11 December 2015
Can someone tell me how a Q300 is going to be able to handle weather conditions at Timaru better than a Beech 1900 as in this piece in the Timaru Herald???
Timaru's passenger flights might have fewer weather delays next year, but the possibility of security checks remains up in the air. Air New Zealand says its newer, bigger planes might be able to land more easily in bad weather, but neither the airline nor Richard Pearse Airport's owners have received a definitive answer about whether passengers will need to have their bags checked there. A Beechcraft 1900D plane was unable to land at Richard Pearse Airport on Wednesday because of low cloud over the airfield, and weather conditions have delayed and prevented several landings in the last year. Air New Zealand plans to replace the 19-seat aircraft with 50-seat Q300 aeroplanes on the Timaru to Wellington route in March. A spokeswoman for the airline, Cara Mygind, said on Thursday the larger planes would have more advanced navigation equipment than their smaller predecessors "which can put the aircraft in a more favourable position for landing in certain poor weather conditions". Another change which could accompany the new planes is extra security measures. The Transport Ministry is reviewing security at domestic airports. Although the New Zealand Pilots Association has stated regional airports' security measures are not sufficient to prevent threats, several regional airport operators have warned against imposing onerous screening and fencing requirements. A report presented to Timaru District Councillors on December 1 stated the airport would need $875,000 of renovations to accommodate the new planes and the 35 to 50 per cent increase in passenger capacity they could bring. However, it said the effects of any possible security upgrade were unknown. District services group manager Ashley Harper said on Thursday the council was "not going to second-guess" the Government review. "Who knows what the Government will do?" Harper said the council did not have "any voice" on what security measures were appropriate at the airport. Civil Aviation Authority documents released in 2014 revealed a man climbed a fence in September 2014 to hand an item to a passenger.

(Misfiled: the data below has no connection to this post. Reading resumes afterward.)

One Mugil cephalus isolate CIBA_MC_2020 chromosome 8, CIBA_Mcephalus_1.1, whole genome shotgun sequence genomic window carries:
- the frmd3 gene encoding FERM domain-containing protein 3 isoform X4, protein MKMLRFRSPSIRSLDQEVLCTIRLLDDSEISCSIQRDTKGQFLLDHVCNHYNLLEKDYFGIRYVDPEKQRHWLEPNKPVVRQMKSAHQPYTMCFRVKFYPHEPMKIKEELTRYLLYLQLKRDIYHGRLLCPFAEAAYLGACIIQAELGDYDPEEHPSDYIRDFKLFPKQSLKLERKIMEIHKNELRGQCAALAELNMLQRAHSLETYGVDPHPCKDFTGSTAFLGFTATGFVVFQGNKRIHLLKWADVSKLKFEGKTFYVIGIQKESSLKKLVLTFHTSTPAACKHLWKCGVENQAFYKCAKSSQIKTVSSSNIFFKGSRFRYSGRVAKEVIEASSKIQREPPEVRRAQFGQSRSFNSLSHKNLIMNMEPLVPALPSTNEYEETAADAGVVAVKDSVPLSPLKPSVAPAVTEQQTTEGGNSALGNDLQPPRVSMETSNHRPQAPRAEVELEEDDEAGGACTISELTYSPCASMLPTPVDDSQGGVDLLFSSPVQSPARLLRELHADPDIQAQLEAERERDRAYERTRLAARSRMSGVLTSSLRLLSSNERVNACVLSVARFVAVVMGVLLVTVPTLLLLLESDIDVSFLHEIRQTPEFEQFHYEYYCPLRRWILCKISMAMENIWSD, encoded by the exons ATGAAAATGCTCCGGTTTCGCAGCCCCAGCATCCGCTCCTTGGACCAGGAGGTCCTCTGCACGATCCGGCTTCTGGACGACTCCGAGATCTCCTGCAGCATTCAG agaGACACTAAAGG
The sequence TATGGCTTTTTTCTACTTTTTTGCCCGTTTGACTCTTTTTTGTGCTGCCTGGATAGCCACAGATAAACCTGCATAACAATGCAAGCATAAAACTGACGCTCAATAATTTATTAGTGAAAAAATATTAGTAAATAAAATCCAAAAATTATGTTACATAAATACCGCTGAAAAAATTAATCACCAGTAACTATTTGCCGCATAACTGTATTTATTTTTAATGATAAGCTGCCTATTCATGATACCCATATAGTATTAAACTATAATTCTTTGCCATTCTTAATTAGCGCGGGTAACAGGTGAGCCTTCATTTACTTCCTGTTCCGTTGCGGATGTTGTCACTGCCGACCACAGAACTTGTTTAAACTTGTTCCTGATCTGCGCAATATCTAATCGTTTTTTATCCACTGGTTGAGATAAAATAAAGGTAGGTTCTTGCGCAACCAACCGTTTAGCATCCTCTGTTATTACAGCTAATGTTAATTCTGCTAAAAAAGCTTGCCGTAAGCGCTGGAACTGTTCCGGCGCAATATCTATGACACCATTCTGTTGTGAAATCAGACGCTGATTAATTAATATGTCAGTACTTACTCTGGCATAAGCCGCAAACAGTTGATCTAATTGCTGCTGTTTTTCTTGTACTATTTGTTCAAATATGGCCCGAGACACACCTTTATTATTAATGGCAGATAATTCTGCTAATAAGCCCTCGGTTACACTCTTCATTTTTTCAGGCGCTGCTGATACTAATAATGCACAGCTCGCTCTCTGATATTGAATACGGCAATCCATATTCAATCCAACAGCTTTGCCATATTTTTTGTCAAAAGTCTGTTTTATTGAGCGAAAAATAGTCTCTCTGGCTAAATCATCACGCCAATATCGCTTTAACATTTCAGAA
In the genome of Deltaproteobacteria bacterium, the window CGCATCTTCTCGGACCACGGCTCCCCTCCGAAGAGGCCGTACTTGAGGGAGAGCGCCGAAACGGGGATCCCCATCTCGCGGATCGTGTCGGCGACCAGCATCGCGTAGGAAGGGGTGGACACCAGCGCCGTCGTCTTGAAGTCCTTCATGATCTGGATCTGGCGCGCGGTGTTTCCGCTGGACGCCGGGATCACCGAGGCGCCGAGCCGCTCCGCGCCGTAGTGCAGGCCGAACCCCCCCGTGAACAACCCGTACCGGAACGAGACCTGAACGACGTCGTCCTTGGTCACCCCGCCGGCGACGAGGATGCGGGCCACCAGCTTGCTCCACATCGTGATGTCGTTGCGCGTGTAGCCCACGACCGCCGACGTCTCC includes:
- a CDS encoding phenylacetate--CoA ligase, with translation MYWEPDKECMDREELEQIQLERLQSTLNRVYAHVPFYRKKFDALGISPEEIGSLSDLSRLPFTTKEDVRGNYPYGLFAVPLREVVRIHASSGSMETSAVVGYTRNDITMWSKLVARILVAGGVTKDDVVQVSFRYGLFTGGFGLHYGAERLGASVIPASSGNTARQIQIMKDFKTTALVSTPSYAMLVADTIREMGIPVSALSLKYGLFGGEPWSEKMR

Posted by Steve L at 3:27 AM